The TV chef, who announced he is quitting the show last week, has told of how bosses have blocked him from being allowed to make an omelette in public.
James oversees the popular Omelette Challenge segment of the cookery show, and as the adjudicator, he has never been seen joining in with the challengers, and it seems that ban isn’t just restricted to the studio.
“I’m pretty sure there’s a clause in the contract somewhere that I’m not allowed to make an omelette in public,” he said in an interview with Heat magazine.
“I’m not allowed to skydive, I’m not allowed to deep-sea dive, and then, ‘Not allowed to make an omelette in public.’
“People would do all these ridiculous things on social media now and put it out there, like, ‘Oh, he’s made an omelette.’ The whole point about it is that I’ve not made one. So, there you go. Legally, not allowed to make one.”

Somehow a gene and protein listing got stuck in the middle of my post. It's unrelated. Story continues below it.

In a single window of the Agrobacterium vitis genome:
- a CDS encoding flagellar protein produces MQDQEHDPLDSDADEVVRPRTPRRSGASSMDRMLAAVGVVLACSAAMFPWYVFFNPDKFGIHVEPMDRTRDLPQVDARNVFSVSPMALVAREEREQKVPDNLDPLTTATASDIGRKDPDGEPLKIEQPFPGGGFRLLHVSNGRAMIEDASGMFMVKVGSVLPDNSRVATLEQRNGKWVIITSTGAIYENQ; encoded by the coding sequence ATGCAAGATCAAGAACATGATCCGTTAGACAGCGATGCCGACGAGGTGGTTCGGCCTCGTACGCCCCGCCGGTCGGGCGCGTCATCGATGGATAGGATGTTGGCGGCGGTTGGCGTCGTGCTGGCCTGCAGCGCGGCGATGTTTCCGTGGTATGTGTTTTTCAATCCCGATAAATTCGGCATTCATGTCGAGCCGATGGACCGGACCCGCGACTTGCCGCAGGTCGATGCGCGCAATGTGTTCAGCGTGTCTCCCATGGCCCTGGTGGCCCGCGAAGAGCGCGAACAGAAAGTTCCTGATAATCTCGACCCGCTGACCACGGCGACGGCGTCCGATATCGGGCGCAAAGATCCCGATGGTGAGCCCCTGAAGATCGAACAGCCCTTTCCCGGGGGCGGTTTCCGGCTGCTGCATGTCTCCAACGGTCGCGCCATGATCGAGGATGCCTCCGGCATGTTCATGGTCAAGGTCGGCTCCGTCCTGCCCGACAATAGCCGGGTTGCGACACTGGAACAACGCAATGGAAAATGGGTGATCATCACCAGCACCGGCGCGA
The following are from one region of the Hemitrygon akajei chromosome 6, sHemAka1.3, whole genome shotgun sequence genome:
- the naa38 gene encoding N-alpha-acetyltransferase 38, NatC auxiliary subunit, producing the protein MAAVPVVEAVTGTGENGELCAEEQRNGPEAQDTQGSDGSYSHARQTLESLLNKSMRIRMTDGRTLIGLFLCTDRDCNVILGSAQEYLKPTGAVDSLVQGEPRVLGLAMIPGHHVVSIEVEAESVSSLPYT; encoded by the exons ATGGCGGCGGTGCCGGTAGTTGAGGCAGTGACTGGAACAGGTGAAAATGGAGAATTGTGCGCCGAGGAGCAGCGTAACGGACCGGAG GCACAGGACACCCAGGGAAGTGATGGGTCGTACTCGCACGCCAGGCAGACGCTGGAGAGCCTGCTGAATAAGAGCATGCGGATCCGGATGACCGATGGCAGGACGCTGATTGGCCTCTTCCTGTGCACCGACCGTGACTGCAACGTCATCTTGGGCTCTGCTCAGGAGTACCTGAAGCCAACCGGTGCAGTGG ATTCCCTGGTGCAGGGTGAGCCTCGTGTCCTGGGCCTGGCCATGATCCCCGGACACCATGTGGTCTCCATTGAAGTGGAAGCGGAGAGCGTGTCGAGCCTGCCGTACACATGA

We couldn't quite tell whether James was having us on or not, so contacted a BBC spokesperson, who told us: “'The Saturday Kitchen' challenge is no yolk, but it’s really all white with us if James wants to cook an omelette in public.”
Hopefully this means he's now free to do the Omelette Challenge during his final 'Saturday Kitchen' episode.
James previously admitted he was quitting the show to reclaim his weekends, having hosted the show for 10 years.
However, reports suggested James decided to leave ‘Saturday Kitchen’ when BBC bosses blocked an opportunity to front to ‘Top Gear’.
A source told The Mirror: “Although James played down joining the show there was no doubt he fancied it.
“But BBC executives blocked the move. They felt he was best suited to ‘Saturday Kitchen’.
“Also filming commitments for ‘Top Gear’ are often over weekends which would clash with the show. Their view was ‘if it isn’t broke, why fix it?’”
James is due to host his last ‘Saturday Kitchen’ later this month, and will be replaced by guest hosts until a new permanent presenter is found.